At a time when U.S. authorities are warning Americans about the potential danger for Y2K terrorism, Jewish leaders said there was no indication that Jews are being singled out for attack.
“Sources in law enforcement have not indicated to us that there are any credible threats against Jewish targets in New York,” said Michael Miller, executive director of the Jewish Community Relations Council in New York.
Atlanta — Citing figures showing that more than half of those who arrived in Israel this year from the former Soviet Union under the Law of Return are non-Jews, Orthodox Jews are demanding a change in the law. But Absorption Minister Yuli Tamir said that what is needed is a new approach to Judaism.
“What the Law of Return tells us is that to share the Jewish faith one need not be halachically [according to Jewish law] Jewish,” she said in an interview here while attending the General Assembly of the United Jewish Communities.
When he was a senior at Byram Hills High School in Westchester in 1970, Doug Berman was asked by a state senatorial candidate to arrange a small gathering of friends for him to meet. To help attract an audience, the candidate arranged for a guest speaker — Bill Bradley, the Hall of Fame forward of the New York Knicks.
“Because it was Bradley, I said yes, absolutely,” recalls Berman, a 6-footer who was captain of his basketball team. “He was my boyhood hero.”
In the wake of the presidential clemency awarded 11 Puerto Rican activists, imprisoned Israeli spy Jonathan Pollard is asking President Bill Clinton to apply the “same standards in my case” and release him.
“I can only hope that the president will see that by commuting my sentence, he would be underscoring his administration’s commitment to due process and fair play,” Pollard told The Jewish Week in a phone interview from the federal prison in Butner, N.C.
Facing up to a dark moment in its history, the United States in a landmark decision this week agreed for the first time to pay restitution to a group of Holocaust survivors.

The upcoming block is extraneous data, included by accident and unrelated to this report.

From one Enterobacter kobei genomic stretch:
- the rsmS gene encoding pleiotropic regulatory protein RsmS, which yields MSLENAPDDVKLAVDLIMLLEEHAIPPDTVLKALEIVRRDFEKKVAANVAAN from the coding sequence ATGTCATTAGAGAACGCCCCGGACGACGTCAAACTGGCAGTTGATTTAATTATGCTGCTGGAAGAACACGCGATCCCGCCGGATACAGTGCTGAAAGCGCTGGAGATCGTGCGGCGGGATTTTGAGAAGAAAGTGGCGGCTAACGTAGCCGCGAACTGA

But for Manhattanite and Hungarian Jewish leader David Moskovits, the preliminary settlement of the so-called Gold Train suit should have come long ago.
The tiny coastal town of Calais, Maine (pop. 3,963), just across the St. Croix River from New Brunswick and abutting the rugged Atlantic Provinces of Canada, has little in common, geographically or spiritually, with Kibbutz Sde Elyahu in Israel’s Beit Shean Valley, hard by the Jordan River about 90 miles north of Jerusalem. Little, that is, save for a gun and camping equipment salesman named Harold Silverman.
And a Torah.
Gene Lesserson rushed to his synagogue in Hauppauge, L.I., at 7:30 Sunday morning after learning that an arsonist had torched the building during the night, destroying a ground floor office.
“It’s a sickening feeling to see our little shul damaged by an arson fire,” he said later. “I walked in there and had the feeling that my own house was destroyed. You could still smell the smoke from even outside the building. It was everywhere — in the carpets and the talleisim. … Everything is going to have to be cleaned.”
Faith Abramowitz lives with her husband and two teenagers in Port Jefferson Station, on Long Island. While they used to feel like they were middle class and managing, because of illness coupled with rising expenses, they are now struggling — and really not making it at all, Abramowitz says.
Should a tube that provides food and water to a person unable to swallow be considered medicine that may be withdrawn at any time, or is it a basic necessity of life whose withdrawal would be tantamount to murder? Must a feeding tube be inserted if the surgery would be so dangerous it might kill the patient?
Those are some of the questions experts in Jewish law and ethics pondered this week as the case of Terri Schiavo moved from Florida’s state courts to the federal courts following the intervention of Congress and President George W. Bush.
Delray Beach, Fla. — The full-page ad for Winn-Dixie Stores in a leading metropolitan daily here last week trumpeted the headline, “New kosher deli and bakery ... plus better kosher selection.”
Another full-page ad in the same newspaper, the Sun-Sentinel, called on Jewish readers to “stop by Publix and let us provide dinner for you. We’re offering two different Passover meals arranged by Gourmet Kosher and guaranteed kosher under personal Orthodox rabbinical supervision.”